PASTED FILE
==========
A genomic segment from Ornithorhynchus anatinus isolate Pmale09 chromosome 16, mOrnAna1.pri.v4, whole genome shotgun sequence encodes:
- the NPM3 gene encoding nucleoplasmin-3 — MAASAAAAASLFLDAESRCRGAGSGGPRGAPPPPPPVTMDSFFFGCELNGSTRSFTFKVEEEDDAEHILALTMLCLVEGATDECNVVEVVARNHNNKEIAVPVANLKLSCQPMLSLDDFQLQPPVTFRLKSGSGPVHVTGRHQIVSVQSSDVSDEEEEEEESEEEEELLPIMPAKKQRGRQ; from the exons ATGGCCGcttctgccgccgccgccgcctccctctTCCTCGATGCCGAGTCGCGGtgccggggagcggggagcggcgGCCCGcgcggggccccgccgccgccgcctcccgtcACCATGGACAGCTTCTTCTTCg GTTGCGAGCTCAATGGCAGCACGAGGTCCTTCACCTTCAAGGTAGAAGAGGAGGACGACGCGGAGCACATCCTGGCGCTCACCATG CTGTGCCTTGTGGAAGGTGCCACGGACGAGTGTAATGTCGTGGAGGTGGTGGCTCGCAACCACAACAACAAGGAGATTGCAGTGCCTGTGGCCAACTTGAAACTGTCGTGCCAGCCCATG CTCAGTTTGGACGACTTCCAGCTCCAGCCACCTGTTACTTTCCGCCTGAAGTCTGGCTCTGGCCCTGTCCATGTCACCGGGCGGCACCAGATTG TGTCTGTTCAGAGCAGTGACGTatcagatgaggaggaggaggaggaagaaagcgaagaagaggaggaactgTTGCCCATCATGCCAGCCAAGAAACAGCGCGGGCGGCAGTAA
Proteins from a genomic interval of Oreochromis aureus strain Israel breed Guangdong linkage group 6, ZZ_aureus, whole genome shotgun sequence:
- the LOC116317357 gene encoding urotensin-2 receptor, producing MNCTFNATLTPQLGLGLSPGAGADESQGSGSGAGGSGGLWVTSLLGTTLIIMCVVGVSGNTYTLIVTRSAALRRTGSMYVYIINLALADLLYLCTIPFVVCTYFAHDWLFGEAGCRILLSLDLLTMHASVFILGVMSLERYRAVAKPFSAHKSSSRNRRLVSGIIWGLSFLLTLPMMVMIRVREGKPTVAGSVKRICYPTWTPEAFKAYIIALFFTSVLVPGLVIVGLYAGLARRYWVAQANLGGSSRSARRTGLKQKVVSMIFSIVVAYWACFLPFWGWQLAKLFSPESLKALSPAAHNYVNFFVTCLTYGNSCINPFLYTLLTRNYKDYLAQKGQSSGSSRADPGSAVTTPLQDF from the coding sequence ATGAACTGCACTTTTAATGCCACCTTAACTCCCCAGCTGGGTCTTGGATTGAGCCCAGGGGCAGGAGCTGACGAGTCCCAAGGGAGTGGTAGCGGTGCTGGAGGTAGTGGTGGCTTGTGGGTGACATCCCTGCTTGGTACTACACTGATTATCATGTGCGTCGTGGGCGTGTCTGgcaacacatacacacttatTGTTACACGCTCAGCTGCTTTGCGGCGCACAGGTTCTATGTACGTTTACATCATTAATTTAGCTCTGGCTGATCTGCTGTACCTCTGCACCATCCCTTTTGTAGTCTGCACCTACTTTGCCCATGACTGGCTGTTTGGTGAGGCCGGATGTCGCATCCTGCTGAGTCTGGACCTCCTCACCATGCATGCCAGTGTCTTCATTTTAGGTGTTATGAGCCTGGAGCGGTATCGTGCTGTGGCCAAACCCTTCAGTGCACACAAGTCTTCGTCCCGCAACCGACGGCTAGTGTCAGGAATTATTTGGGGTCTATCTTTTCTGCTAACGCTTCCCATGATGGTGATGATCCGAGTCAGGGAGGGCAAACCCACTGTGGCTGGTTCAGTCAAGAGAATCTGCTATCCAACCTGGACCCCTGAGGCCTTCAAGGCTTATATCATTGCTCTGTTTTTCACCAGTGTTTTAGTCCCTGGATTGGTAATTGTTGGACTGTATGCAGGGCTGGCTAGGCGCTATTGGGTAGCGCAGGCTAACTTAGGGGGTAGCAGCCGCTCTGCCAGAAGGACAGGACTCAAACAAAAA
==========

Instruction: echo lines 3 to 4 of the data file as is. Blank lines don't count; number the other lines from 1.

Proteins from a genomic interval of Oreochromis aureus strain Israel breed Guangdong linkage group 6, ZZ_aureus, whole genome shotgun sequence:
- the LOC116317357 gene encoding urotensin-2 receptor, producing MNCTFNATLTPQLGLGLSPGAGADESQGSGSGAGGSGGLWVTSLLGTTLIIMCVVGVSGNTYTLIVTRSAALRRTGSMYVYIINLALADLLYLCTIPFVVCTYFAHDWLFGEAGCRILLSLDLLTMHASVFILGVMSLERYRAVAKPFSAHKSSSRNRRLVSGIIWGLSFLLTLPMMVMIRVREGKPTVAGSVKRICYPTWTPEAFKAYIIALFFTSVLVPGLVIVGLYAGLARRYWVAQANLGGSSRSARRTGLKQKVVSMIFSIVVAYWACFLPFWGWQLAKLFSPESLKALSPAAHNYVNFFVTCLTYGNSCINPFLYTLLTRNYKDYLAQKGQSSGSSRADPGSAVTTPLQDF from the coding sequence ATGAACTGCACTTTTAATGCCACCTTAACTCCCCAGCTGGGTCTTGGATTGAGCCCAGGGGCAGGAGCTGACGAGTCCCAAGGGAGTGGTAGCGGTGCTGGAGGTAGTGGTGGCTTGTGGGTGACATCCCTGCTTGGTACTACACTGATTATCATGTGCGTCGTGGGCGTGTCTGgcaacacatacacacttatTGTTACACGCTCAGCTGCTTTGCGGCGCACAGGTTCTATGTACGTTTACATCATTAATTTAGCTCTGGCTGATCTGCTGTACCTCTGCACCATCCCTTTTGTAGTCTGCACCTACTTTGCCCATGACTGGCTGTTTGGTGAGGCCGGATGTCGCATCCTGCTGAGTCTGGACCTCCTCACCATGCATGCCAGTGTCTTCATTTTAGGTGTTATGAGCCTGGAGCGGTATCGTGCTGTGGCCAAACCCTTCAGTGCACACAAGTCTTCGTCCCGCAACCGACGGCTAGTGTCAGGAATTATTTGGGGTCTATCTTTTCTGCTAACGCTTCCCATGATGGTGATGATCCGAGTCAGGGAGGGCAAACCCACTGTGGCTGGTTCAGTCAAGAGAATCTGCTATCCAACCTGGACCCCTGAGGCCTTCAAGGCTTATATCATTGCTCTGTTTTTCACCAGTGTTTTAGTCCCTGGATTGGTAATTGTTGGACTGTATGCAGGGCTGGCTAGGCGCTATTGGGTAGCGCAGGCTAACTTAGGGGGTAGCAGCCGCTCTGCCAGAAGGACAGGACTCAAACAAAAA